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Light Verse Introduction

This section contains a large sampling of my (Dean Blehert's) light verse poems – not all, but probably all you can eat. (Index is to the right of these introductory notes -- in case you want to skip to the poems.)

By "light verse" I mean, mainly, the following:

1. Formal (rhymed and metered) poems that aim at humor, satire, nonsense and/or wit.

2. Poems with similar aims that are in the very loose-lined form created, or at least made familiar by Ogden Nash. That is, the lines have no obvious meter (though they are not without hints of it at times) and may be very long and very short with no predictable pattern, but they are rhymed, and rhymed with a vengeance, using multi-syllabic and often intentionally strained rhymes (as in Nash's "When called by a panther/Don't anther."

Note: Because some of these poems, especially those that emulate Nash, include some very long lines, and their length is part of the intended humor, it helps if you read these poems with the view-window opened wide, so that the lines aren't broken up.

3. I've written many humorous poems that I do not include in this section, mainly because they are free verse (no rhyme or meter) and because if I included here every poem of mine with light elements (humor, wit, etc.), that would be most of my work (or play), since there's usually a humorous or satiric element in even my darkest work. Therefore, I've concentrated here on the work that one might find in a poetry magazine specializing in light verse, for example, LIGHT Quarterly, published in Chicago, which has printed several of the poems in this section. I have, however, included here a few free verse poems that seem a little too outrageously silly to go anywhere else.

I have arranged these poems in 20-some categories (more or less arbitrarily, since some could fit into more than one category). Thus, you'll find here light verse poems that focus on characters or specific "real" people; there's another category for slightly or not so slightly racy poems – a light look at sex. Another category deals with the media. And so on.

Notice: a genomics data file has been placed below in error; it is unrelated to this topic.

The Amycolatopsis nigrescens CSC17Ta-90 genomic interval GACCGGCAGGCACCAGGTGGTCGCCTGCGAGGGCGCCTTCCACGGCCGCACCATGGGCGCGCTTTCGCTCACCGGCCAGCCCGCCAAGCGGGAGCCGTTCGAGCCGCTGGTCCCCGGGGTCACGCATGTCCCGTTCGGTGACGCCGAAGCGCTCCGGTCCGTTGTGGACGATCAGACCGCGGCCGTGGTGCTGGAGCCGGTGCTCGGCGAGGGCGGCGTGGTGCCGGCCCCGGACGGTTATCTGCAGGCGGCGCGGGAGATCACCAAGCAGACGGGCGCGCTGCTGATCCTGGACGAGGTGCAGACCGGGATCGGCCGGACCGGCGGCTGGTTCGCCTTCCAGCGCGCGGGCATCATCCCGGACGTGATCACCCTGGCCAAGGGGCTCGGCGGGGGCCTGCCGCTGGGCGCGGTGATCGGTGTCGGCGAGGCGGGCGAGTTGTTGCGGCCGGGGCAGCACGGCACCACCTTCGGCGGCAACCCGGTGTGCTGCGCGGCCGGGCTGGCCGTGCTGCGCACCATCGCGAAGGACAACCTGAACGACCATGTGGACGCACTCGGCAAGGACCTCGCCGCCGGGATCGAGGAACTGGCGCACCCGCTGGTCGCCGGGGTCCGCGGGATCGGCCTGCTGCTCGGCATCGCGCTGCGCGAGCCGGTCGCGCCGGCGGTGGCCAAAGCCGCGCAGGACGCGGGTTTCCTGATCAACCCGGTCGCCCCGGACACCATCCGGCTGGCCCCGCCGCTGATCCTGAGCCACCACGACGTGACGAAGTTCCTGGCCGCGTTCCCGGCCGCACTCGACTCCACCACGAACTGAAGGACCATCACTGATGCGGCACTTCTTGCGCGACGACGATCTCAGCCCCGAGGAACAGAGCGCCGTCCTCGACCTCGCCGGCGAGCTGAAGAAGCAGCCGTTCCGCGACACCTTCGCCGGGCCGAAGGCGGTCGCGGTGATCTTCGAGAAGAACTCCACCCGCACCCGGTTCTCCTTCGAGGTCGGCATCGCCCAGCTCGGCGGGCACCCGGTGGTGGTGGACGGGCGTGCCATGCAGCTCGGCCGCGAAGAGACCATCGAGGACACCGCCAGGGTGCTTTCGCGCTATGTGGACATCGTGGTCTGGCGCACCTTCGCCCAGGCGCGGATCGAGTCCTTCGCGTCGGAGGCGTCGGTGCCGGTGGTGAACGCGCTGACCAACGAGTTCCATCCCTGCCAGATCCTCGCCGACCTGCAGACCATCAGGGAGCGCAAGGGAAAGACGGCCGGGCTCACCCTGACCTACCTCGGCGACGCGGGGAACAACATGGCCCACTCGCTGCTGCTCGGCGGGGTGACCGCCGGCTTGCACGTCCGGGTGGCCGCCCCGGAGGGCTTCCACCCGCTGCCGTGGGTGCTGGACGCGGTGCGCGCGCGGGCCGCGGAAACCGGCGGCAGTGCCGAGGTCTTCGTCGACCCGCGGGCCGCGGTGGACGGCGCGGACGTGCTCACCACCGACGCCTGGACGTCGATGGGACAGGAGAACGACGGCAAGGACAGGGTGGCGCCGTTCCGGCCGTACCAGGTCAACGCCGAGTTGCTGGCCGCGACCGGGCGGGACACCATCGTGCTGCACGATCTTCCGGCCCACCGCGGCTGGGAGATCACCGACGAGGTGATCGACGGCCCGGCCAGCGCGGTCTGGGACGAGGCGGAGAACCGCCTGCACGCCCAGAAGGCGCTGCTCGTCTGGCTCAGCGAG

The category that deals with poets and poetry is a hint of what you'll find in my longest book, PLEASE, LORD, MAKE ME A FAMOUS POET OR AT LEAST LESS FAT. The subsection on poetry here includes many poems from that book, but only about a 50th of the total.

A few of these categories are for specialized forms, perhaps unfamiliar to non-devotees of light verse. I'll define them here:

1. Limericks: That's a popular form, and you probably know it already. Usually humorous, often racy; rhyme scheme AABBA; uses all or nearly all anapestic feet (da da DA), lines one, two and 5 use three anapests, while lines 4 and 5 use 2 anapests:

da da DA da da DA da da DA
da da DA da da DA da da DA
da da DA da da DA
da da DA da da DA
da da DA da da DA da da DA


Now They're Runaways On Hollywood Bolivar

There was once a young lover, Bolivian,
Who with warmth urged his sweetheart: "O Vivian!
Let us flee from La Paz
And our pas and our mas --
In our love let us live...or oblivion!"

2. Double Dactyls. A double dactyl is 8 lines long, two stanzas of 4 lines each. Lines one through 3 and lines 5 through 7 are double dactyls. A dactyl is a poetic foot with a "DUM da da" beat, so a double dactyl is DUM da da DUM da da. The last line of each stanza is "DUM da da DUM. There are a few more rules for double dactyls (hellish things, really):

A. The first line must be nonsense (for example, "Higgledy Piggledy:"). It may or may not have something to do with the rest of the poem. For example, if the poem mentioned someone "piggish", the Piggledy would foreshadow that.